15305 - Foundations of Informatics A

Course Unit Page

Academic Year 2019/2020

Learning outcomes

By the end of the course, students will have basic knowledge about computation, structured programming, and data structures and algorithms. In particular, he/she will be able to: design basic algorithms to manipulate data structures, implement such algorithms and simple applications in a modern programming language.      

Course contents

Computer architectures: the Von Neumann architecture; structure of a CPU.

Representation of information: boolean logic; representation of numbers (two's complement notation; floating point representation; representation of non-numerical information: discretization and quantization; lossy and lossless compression.

Introduction to algorithms and data structures: the concept of algorithm with examples; asymptotic analysis; basic data structures.

Theoretical computer science: Turing machines; computable and non-computable functions. Invariants and assertions (Floyd-Hoare-Dijkstra logic); some examples of invariants for simple programs.

The C programming language: structure of C programs: types, operators, expressions, functions, control structures and loops; structured programming; iteration and recursion; arrays and pointers; array algorithms (inversion, sorting, linear search, binary search); composite data types; lists and relevant algorithms (creation, join, print, search).

Readings/Bibliography

Textbook:

  • Paul J. Deitel, Harvey M. Deitel, "Il linguaggio C: fondamenti e tecniche di programmazione", 8/ed. Pearson, ISBN 978-8891901651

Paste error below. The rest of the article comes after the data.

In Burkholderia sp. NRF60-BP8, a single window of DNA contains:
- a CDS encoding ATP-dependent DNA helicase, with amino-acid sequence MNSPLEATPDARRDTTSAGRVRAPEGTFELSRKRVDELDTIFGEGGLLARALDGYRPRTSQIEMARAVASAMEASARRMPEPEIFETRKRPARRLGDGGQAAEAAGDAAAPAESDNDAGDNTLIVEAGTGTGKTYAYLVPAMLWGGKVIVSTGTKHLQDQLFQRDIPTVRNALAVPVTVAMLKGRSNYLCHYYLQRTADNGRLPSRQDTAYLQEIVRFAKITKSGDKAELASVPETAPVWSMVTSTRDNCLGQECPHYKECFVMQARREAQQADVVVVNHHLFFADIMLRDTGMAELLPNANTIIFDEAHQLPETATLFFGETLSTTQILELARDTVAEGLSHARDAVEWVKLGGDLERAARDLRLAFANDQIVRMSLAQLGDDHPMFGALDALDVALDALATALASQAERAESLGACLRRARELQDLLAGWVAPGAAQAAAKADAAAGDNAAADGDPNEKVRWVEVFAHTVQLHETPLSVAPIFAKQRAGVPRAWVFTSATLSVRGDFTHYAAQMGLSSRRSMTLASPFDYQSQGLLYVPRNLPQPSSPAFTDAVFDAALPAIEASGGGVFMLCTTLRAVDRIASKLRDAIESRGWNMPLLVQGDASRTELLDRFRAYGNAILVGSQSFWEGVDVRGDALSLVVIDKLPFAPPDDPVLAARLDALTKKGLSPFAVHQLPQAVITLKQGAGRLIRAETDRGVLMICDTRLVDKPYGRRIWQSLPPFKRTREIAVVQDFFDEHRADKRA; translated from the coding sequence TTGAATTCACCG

Additional material will be provided by the instructor.

For further study of general topics:

  • J. Glenn Brookshear, “Informatica—una panoramica generale”, 11/ed., Pearson 2012, ISBN 978-8871927671

For further study of the C programming language:

  • Brian W. Kernighan and Dennis M. Ritchie, "The C Programming Language, Second Edition" Prentice Hall, Inc., 1988. ISBN 0-13-110362-8 (paperback), 0-13-110370-9 (hardback).

Teaching methods

Approximately 7 hours of classes each week, typically 4/5 in the lecture room and 2/3 in the lab. The fundamental topics of computer science, and the various programming costructs are introduced during the lectures. Then, the same concepts are applied in the lab through a set of small programming assignments under the supervision of the instructors. The solution of every programming exercise is provided after the lab sessions, in order to support self-study. Some of the lab sessions will be used to simulate the final exam. 

Assessment methods

The final exam will be held in the lab with the same tools used during the course. The exam consists of some programming exercises in the C language, and a set of quizzes/open answer questions on the whole syllabus of the course. There are normally three programming exercises, worth at most 24 points in total, and about 24 questions worth at most 8 points in total. Each correct answer to a question is worth +1/3 point; each incorrect answer to a question is worth -1/3 point; each missing answer is worth 0 points. The final grade is obtained as the sum of the points earned in the programming exercises and in the quizzes/questions. The exam is passed with a final grade greater or equal to 18 points.

The exam is closed book. Students must sign through AlmaEsami in order to attend an exam. Attendance lists close 7/10 days before each exam date: students that do not sign on time will not be admitted.

Teaching tools

Lectures: slides and practical programming demos will often be used, integrated with exercises and Q&A sessions at the blackboard. All teaching material will be made available to the students.

Lab: all programming activities will use the CodeBlocks IDE, a free programming environment for Windows, Linux and MacOSX.

Links to further information

http://www.moreno.marzolla.name/teaching/FINFA/

Office hours

See the website of Moreno Marzolla

See the website of Sara Montagna